All of which brings me back to Harvard and legalized suicide. The denial of God — or the blithe bracketing of the question of God — is not a harmless parlor game. Rather, it carries with it the gravest implications. If there is no God, then our lives do indeed belong to us, and we can do with them what we want. If there is no God, our lives have no ultimate meaning or transcendent purpose and they become simply artifacts of our own designing. Accordingly, when they become too painful or too shallow or just too boring, we ought to have the prerogative to end them. We can argue the legalities and even the morality of assisted suicide until the cows come home, but the real issue that has to be engaged is that of God’s existence.

The incoming freshman class at Harvard is a disturbing omen indeed, for the more our society drifts into atheism, the more human life is under threat. The less we are willing even to wrestle with God, the more de-humanized we become.

Bishop Barron is an auxiliary bishop of Los Angeles and the founder of Word on Fire Catholic Ministries.


Category: This Catholic Life, Word on Fire

  • WeAre TheCheese

    I enjoyed the writing style in this post, unfortunately all premises within are entirely baseless. You haven’t made any connection between atheism and assisted suicide. Nothing would suggest atheism leads to a loss of meaning in ones life or the devaluation of life.

    In fact, as this world gets more secular Steven Pinker calculates that the world is getting more peaceful, and he uses real data. Scandinavia is overly secular and extremely peaceful and those countries are ranked among the best countries in the world (for a variety of reasons).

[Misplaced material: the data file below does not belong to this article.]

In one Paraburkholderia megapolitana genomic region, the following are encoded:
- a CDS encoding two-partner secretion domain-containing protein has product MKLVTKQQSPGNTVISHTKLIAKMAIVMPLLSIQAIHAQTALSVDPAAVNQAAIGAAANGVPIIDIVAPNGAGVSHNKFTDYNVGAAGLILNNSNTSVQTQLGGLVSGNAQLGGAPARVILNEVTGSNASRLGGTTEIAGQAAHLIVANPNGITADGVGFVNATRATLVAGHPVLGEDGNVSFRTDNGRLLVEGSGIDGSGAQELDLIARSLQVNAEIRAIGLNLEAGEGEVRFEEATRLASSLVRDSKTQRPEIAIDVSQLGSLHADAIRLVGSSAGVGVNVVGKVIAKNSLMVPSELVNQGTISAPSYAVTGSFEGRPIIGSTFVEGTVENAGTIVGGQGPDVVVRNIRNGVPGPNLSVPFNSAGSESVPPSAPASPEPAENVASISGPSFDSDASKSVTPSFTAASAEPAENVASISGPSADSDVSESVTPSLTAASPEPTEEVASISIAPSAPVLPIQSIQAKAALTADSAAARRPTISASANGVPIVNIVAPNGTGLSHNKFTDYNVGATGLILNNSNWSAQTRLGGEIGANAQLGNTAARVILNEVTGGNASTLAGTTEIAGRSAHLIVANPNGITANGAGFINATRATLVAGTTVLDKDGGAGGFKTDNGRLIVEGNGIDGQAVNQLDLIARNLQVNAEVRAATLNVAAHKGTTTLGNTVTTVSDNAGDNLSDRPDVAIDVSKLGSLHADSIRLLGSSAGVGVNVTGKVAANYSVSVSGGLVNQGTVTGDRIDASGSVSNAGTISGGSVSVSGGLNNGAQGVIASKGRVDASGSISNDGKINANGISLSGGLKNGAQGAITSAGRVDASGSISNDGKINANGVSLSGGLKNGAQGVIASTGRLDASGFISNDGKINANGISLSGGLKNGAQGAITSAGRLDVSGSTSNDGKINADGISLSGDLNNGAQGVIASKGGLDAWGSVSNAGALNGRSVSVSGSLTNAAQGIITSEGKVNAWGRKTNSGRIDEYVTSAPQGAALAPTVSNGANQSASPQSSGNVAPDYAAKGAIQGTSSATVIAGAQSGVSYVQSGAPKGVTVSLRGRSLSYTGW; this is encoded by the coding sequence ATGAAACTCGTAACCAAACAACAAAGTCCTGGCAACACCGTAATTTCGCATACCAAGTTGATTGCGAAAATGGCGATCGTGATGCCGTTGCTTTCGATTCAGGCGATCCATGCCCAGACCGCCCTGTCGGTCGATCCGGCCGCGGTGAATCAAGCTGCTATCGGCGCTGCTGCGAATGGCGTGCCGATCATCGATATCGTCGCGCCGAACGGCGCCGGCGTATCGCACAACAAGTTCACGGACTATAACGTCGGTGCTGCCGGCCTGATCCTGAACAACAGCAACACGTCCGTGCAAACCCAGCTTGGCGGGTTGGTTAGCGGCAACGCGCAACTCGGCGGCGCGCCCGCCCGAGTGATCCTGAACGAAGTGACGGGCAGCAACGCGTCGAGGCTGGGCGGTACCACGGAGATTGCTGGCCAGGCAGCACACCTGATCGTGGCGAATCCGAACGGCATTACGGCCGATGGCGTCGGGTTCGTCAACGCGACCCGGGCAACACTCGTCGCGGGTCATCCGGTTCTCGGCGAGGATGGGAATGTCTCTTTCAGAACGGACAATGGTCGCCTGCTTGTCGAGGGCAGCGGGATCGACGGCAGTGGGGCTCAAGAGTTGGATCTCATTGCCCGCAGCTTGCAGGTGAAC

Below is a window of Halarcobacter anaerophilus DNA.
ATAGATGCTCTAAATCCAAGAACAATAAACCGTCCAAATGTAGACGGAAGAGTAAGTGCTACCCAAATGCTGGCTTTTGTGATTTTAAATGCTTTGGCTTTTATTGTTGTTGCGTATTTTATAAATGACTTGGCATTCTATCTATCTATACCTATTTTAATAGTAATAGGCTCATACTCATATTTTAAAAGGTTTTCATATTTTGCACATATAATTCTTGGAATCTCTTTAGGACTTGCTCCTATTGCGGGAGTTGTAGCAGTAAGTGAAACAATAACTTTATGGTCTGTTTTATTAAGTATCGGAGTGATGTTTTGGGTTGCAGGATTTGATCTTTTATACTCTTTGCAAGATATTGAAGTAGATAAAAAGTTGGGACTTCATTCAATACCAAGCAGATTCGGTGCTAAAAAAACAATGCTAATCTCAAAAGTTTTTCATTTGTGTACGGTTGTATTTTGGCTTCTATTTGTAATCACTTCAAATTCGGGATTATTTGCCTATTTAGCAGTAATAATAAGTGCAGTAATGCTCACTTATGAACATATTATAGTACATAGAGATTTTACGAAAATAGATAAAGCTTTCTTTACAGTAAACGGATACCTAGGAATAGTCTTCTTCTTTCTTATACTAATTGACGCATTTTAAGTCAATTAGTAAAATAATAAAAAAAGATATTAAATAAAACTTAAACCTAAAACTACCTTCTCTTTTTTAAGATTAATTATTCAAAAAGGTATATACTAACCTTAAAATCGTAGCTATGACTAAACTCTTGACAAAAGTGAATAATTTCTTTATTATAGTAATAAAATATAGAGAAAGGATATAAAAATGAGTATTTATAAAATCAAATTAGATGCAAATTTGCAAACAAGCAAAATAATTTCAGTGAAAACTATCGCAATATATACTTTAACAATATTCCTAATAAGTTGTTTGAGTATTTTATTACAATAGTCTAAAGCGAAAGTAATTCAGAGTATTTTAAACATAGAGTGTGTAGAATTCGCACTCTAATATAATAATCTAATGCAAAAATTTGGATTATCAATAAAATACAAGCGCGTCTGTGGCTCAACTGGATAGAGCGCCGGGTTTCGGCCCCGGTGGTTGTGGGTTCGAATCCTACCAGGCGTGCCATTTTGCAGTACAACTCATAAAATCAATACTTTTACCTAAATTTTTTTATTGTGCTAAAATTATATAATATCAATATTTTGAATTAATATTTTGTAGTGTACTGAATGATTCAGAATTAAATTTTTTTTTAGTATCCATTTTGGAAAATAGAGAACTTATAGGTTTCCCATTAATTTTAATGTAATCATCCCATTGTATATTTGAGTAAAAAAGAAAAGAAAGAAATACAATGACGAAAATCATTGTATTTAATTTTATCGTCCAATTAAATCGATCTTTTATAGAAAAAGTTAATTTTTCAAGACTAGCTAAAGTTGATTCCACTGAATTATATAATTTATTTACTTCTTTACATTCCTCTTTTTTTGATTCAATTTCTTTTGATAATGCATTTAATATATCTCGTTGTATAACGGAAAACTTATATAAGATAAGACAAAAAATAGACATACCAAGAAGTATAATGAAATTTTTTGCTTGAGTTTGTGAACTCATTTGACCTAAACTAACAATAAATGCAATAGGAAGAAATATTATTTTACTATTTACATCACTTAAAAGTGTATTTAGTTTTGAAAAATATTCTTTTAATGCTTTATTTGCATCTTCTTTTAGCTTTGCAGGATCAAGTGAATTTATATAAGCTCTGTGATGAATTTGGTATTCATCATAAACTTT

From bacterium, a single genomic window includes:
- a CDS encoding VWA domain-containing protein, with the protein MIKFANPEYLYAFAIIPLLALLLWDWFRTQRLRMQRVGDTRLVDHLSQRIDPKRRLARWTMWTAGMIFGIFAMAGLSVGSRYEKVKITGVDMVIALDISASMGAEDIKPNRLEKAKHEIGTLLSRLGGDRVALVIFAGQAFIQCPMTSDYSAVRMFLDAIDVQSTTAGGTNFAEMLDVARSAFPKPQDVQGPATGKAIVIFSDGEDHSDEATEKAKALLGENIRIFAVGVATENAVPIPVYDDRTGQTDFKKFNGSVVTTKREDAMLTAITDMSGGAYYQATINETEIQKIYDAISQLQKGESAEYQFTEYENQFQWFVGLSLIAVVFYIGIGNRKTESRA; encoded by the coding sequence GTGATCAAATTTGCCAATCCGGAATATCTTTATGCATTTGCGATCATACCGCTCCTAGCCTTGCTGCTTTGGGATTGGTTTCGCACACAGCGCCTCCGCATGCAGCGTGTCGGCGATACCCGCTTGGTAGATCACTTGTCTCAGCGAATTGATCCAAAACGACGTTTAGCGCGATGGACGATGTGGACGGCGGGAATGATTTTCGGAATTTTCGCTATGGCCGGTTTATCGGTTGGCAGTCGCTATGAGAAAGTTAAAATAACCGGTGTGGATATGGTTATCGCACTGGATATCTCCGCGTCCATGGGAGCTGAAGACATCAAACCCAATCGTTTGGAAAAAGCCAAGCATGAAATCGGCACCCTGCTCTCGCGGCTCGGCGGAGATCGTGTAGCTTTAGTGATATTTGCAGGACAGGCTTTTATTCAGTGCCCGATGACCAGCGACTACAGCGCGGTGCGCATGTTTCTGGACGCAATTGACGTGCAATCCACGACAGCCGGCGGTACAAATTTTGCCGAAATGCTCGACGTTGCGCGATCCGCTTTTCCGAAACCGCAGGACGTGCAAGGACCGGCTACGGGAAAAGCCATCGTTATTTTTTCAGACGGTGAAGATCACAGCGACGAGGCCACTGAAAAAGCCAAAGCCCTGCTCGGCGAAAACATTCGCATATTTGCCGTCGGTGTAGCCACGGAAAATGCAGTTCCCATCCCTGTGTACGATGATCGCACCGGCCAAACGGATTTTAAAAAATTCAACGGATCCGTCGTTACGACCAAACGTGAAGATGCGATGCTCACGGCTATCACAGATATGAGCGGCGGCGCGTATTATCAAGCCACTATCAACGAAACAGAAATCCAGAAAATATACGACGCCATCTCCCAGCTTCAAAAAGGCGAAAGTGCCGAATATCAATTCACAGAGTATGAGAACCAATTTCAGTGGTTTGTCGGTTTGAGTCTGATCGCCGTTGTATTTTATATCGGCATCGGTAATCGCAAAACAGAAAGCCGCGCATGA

You forget that a “false god” could also be altruism and self-actualization, as the large majority of secular, non-religious or atheistic people are good people with these supplying purpose in their lives. God doesn’t make one good. No study would support this.

    I’m not sure why “scientism” is a bad thing, but then again the Church is resistant to knowledge and learning for obvious reasons. The more we eat of the tree of knowledge the more ridiculous these ancients books and scriptures appear. For example: Your belief in Adam and Eve is entirely impossible according to the extremely well tested theory of Evolution. Removing Adam and Eve is, of course, a big blow to Christianity.

    I’ve always found it ironic that Christians point fingers at abortion and assisted suicide decrying murder, when in fact the very pinnacle of their religion rests on the needless torture and murder of God’s only son…or God himself. An omnipotent and omniscient God could easily choose a more peaceful and convincing method of accomplishing whatever it is God was accomplishing by killing Jesus and/or himself on the cross (Fulfilling old testament prophecies? Absolving sins? Opening the gates to heaven? – Why is murder necessary for this?), especially since this was the most pivotal action in history.

    Masochism is inherent in the religion and murder is confusingly promoted in the texts alongside peace. God tells Moses that murder is a sin, yet this duo goes on to massacre thousands of Israelites directly after the Mount Sinai event. If the war lord Moses lorded over the US, he and God would kill off millions of people simply for uttering the blasphemous phrase OMG.

  • me

    I pray that every human being could come to the love of God.